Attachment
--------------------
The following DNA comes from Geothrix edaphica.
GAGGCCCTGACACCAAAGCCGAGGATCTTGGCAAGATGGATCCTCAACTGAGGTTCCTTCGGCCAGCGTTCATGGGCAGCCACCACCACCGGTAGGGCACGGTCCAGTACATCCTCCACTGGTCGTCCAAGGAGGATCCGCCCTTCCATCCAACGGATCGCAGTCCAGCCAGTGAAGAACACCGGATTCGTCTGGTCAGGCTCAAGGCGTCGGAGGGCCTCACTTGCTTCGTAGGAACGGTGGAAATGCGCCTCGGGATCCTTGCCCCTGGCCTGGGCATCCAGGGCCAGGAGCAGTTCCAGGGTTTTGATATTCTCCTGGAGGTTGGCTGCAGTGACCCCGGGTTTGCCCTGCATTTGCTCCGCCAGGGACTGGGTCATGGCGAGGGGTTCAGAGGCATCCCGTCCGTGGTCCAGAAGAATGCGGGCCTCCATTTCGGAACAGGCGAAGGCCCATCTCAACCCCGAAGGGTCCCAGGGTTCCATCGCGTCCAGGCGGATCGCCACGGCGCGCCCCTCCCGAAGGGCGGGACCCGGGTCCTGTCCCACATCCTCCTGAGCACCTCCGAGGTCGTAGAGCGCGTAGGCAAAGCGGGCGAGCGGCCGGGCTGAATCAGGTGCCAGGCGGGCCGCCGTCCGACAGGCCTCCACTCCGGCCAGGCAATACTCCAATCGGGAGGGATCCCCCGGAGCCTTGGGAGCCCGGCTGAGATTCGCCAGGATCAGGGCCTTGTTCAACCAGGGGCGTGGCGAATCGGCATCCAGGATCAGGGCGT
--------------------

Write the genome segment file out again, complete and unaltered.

The following DNA comes from Geothrix edaphica.
GAGGCCCTGACACCAAAGCCGAGGATCTTGGCAAGATGGATCCTCAACTGAGGTTCCTTCGGCCAGCGTTCATGGGCAGCCACCACCACCGGTAGGGCACGGTCCAGTACATCCTCCACTGGTCGTCCAAGGAGGATCCGCCCTTCCATCCAACGGATCGCAGTCCAGCCAGTGAAGAACACCGGATTCGTCTGGTCAGGCTCAAGGCGTCGGAGGGCCTCACTTGCTTCGTAGGAACGGTGGAAATGCGCCTCGGGATCCTTGCCCCTGGCCTGGGCATCCAGGGCCAGGAGCAGTTCCAGGGTTTTGATATTCTCCTGGAGGTTGGCTGCAGTGACCCCGGGTTTGCCCTGCATTTGCTCCGCCAGGGACTGGGTCATGGCGAGGGGTTCAGAGGCATCCCGTCCGTGGTCCAGAAGAATGCGGGCCTCCATTTCGGAACAGGCGAAGGCCCATCTCAACCCCGAAGGGTCCCAGGGTTCCATCGCGTCCAGGCGGATCGCCACGGCGCGCCCCTCCCGAAGGGCGGGACCCGGGTCCTGTCCCACATCCTCCTGAGCACCTCCGAGGTCGTAGAGCGCGTAGGCAAAGCGGGCGAGCGGCCGGGCTGAATCAGGTGCCAGGCGGGCCGCCGTCCGACAGGCCTCCACTCCGGCCAGGCAATACTCCAATCGGGAGGGATCCCCCGGAGCCTTGGGAGCCCGGCTGAGATTCGCCAGGATCAGGGCCTTGTTCAACCAGGGGCGTGGCGAATCGGCATCCAGGATCAGGGCGT